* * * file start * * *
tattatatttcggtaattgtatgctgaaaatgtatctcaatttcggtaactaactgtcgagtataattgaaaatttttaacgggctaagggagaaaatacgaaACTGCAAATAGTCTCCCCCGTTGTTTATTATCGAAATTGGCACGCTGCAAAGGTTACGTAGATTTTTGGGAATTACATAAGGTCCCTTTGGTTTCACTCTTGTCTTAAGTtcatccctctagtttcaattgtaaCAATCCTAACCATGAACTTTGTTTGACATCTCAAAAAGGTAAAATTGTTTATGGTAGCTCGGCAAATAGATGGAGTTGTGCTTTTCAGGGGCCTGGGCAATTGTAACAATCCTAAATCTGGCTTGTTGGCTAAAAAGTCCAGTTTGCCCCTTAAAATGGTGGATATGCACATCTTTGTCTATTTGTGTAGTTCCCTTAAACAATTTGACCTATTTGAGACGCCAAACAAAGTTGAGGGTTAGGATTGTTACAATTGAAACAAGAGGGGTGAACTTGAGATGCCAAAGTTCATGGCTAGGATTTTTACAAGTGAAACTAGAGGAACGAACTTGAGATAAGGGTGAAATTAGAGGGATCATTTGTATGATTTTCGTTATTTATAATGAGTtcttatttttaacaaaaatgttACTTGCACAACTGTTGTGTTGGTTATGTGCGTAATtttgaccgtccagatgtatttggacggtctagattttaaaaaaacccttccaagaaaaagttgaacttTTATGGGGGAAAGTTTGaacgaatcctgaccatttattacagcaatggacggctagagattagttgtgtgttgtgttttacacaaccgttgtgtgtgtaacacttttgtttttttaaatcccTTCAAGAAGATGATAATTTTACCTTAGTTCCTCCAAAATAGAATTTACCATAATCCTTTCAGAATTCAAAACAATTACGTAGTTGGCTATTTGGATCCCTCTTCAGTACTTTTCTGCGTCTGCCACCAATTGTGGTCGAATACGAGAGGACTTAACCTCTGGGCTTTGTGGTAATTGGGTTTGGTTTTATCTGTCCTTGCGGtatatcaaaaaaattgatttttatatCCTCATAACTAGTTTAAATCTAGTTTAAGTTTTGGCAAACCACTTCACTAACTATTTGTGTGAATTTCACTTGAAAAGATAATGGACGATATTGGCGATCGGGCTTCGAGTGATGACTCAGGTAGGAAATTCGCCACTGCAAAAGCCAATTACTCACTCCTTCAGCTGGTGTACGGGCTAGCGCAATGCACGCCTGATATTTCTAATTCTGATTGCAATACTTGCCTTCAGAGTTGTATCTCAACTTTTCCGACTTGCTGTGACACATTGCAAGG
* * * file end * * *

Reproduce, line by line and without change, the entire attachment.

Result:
tattatatttcggtaattgtatgctgaaaatgtatctcaatttcggtaactaactgtcgagtataattgaaaatttttaacgggctaagggagaaaatacgaaACTGCAAATAGTCTCCCCCGTTGTTTATTATCGAAATTGGCACGCTGCAAAGGTTACGTAGATTTTTGGGAATTACATAAGGTCCCTTTGGTTTCACTCTTGTCTTAAGTtcatccctctagtttcaattgtaaCAATCCTAACCATGAACTTTGTTTGACATCTCAAAAAGGTAAAATTGTTTATGGTAGCTCGGCAAATAGATGGAGTTGTGCTTTTCAGGGGCCTGGGCAATTGTAACAATCCTAAATCTGGCTTGTTGGCTAAAAAGTCCAGTTTGCCCCTTAAAATGGTGGATATGCACATCTTTGTCTATTTGTGTAGTTCCCTTAAACAATTTGACCTATTTGAGACGCCAAACAAAGTTGAGGGTTAGGATTGTTACAATTGAAACAAGAGGGGTGAACTTGAGATGCCAAAGTTCATGGCTAGGATTTTTACAAGTGAAACTAGAGGAACGAACTTGAGATAAGGGTGAAATTAGAGGGATCATTTGTATGATTTTCGTTATTTATAATGAGTtcttatttttaacaaaaatgttACTTGCACAACTGTTGTGTTGGTTATGTGCGTAATtttgaccgtccagatgtatttggacggtctagattttaaaaaaacccttccaagaaaaagttgaacttTTATGGGGGAAAGTTTGaacgaatcctgaccatttattacagcaatggacggctagagattagttgtgtgttgtgttttacacaaccgttgtgtgtgtaacacttttgtttttttaaatcccTTCAAGAAGATGATAATTTTACCTTAGTTCCTCCAAAATAGAATTTACCATAATCCTTTCAGAATTCAAAACAATTACGTAGTTGGCTATTTGGATCCCTCTTCAGTACTTTTCTGCGTCTGCCACCAATTGTGGTCGAATACGAGAGGACTTAACCTCTGGGCTTTGTGGTAATTGGGTTTGGTTTTATCTGTCCTTGCGGtatatcaaaaaaattgatttttatatCCTCATAACTAGTTTAAATCTAGTTTAAGTTTTGGCAAACCACTTCACTAACTATTTGTGTGAATTTCACTTGAAAAGATAATGGACGATATTGGCGATCGGGCTTCGAGTGATGACTCAGGTAGGAAATTCGCCACTGCAAAAGCCAATTACTCACTCCTTCAGCTGGTGTACGGGCTAGCGCAATGCACGCCTGATATTTCTAATTCTGATTGCAATACTTGCCTTCAGAGTTGTATCTCAACTTTTCCGACTTGCTGTGACACATTGCAAGG